There are around 3 million nurses currently making up the backbone of the healthcare industry in the U.S. Nurses have been consistently ranked as one of the most trusted professions in the US, and it’s clear to see why. Nurses play a role in not only providing patients with the care they need but also on the administrative side of things.
Keep reading below where we will talk about the role of nurses, how nursing has changed over the years, what it’s like to be a nurse now, and why nurses are so important in the health care system.
How Nursing Has Evolved Over the Years
Nurses have been around for over 2000 years, albeit providing care in a very different capacity and with different abilities than they do today. Nurses traditionally worked in convents or hospitals run by the church. They often looked after their patients in squalid surroundings and had very little medical knowledge.
In the 1800s, this all began to change. People like Florence Nightingale worked hard to make people aware of the benefits of proper health care. Florence and others began to lobby for improved working conditions and for more training for staff. During the Crimean War, Nightingale spotted that the majority of people who died didn’t die because of battle wounds they’d sustained, instead, they died from contracting an infection. These infections quickly spread between patients thanks to the squalid conditions they were being treated in. Nightingale recognized that to improve health care, we needed to advance the nursing profession.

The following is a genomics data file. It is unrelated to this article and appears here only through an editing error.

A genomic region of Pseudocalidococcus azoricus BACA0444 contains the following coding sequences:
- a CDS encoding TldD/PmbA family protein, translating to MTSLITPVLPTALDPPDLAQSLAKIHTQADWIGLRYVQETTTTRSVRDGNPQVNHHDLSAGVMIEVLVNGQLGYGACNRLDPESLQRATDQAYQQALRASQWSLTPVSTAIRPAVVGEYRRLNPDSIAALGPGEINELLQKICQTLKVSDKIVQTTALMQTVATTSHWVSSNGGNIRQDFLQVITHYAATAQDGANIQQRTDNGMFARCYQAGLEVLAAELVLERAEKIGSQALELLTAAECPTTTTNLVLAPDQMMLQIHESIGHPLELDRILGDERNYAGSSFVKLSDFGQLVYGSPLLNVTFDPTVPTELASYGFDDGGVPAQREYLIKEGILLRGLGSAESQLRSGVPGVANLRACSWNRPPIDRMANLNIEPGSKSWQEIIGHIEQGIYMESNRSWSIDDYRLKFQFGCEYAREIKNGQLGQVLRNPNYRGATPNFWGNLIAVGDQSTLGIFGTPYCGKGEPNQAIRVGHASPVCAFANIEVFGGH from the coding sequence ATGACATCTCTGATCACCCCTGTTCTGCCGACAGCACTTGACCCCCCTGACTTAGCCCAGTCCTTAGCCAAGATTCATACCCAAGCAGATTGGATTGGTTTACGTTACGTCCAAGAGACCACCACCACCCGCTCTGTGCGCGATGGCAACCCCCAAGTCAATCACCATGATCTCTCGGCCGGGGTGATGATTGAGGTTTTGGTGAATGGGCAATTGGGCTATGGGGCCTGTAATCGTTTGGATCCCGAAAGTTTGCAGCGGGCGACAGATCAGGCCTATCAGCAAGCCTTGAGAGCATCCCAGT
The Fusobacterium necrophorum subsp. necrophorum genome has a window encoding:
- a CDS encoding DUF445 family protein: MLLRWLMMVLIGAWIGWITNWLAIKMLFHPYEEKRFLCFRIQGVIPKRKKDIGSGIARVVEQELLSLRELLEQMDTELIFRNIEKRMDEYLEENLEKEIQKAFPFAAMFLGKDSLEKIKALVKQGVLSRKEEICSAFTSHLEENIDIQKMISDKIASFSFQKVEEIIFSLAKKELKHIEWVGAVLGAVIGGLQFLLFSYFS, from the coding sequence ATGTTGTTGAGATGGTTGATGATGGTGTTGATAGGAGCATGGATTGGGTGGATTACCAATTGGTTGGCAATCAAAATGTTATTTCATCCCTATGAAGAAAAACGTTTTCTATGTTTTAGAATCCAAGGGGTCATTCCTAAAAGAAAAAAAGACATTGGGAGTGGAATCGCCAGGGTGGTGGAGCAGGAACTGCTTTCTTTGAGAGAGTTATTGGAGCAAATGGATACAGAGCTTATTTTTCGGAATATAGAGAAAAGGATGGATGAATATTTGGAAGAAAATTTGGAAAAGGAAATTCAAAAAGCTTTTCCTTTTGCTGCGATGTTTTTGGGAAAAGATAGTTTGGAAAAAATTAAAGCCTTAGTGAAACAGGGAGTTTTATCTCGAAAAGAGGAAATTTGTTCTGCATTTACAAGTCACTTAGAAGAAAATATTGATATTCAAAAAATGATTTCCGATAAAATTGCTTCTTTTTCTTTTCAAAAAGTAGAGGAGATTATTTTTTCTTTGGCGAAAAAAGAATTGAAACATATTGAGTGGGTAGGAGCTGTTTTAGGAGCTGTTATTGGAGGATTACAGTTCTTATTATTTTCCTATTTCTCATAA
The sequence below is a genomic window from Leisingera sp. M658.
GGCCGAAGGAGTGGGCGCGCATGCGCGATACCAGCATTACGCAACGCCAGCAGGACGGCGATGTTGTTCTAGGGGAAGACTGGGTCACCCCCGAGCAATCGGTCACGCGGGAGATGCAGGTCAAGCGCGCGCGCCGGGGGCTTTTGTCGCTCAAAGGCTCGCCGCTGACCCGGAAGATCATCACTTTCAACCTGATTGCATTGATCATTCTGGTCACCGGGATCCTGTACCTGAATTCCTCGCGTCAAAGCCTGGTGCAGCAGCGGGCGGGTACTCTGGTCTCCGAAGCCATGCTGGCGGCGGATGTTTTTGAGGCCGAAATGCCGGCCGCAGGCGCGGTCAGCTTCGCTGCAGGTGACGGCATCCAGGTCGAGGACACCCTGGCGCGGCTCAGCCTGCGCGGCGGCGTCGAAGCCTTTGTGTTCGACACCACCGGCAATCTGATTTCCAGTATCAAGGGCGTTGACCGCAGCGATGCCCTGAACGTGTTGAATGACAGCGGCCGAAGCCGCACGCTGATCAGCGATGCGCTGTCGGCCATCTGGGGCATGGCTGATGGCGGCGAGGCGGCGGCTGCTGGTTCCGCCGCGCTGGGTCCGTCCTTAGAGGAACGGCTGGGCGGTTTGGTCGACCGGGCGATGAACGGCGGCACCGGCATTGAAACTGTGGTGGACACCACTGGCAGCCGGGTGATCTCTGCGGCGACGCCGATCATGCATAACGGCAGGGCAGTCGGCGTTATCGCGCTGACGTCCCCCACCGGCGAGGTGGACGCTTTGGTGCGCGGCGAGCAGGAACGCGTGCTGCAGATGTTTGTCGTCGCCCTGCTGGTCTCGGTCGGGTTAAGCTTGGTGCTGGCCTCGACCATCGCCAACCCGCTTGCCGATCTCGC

However, although her work was revolutionary, it still took another 100 years before the nursing profession changed and started resembling the profession we know today.
At the start of the 20th century, most nurses:
- Received on the job training
- Were similar to apprentices
- Were paid a low wage
A few years later, more changes were made to the nursing profession:
- On the job training/apprenticeships were no longer recommended. Instead, nurses were expected to gain a BSN (Bachelor of Science in Nursing) degree or an ADN (Associate’s Degree in Nursing).
- The nursing profession became more organized
- Higher-level nurses (like nurse practitioners or nurse anesthetists) were required to complete a master’s degree or a doctorate degree.
Nurses in Modern Healthcare
Nurses have been well respected by the general public for a very long time. However, professional respect within the healthcare sector has taken longer to gain. Nurses have had to organize, lobby, and more importantly advance the profession academically to get the recognition they deserve.
70 years ago, nurses were seen as order-takers for doctors. Nurses were only expected to:
- Change beds
- Bathe patients
- Deliver food
- Provide patients with medications.
Nurses nowadays have greater autonomy and a lot more responsibilities. This has led to better collaborative relationships with other healthcare professionals. It’s a well-known fact that patients usually trust their nurse more than they do their doctor. This means that nurses are the crucial link between patients and doctors.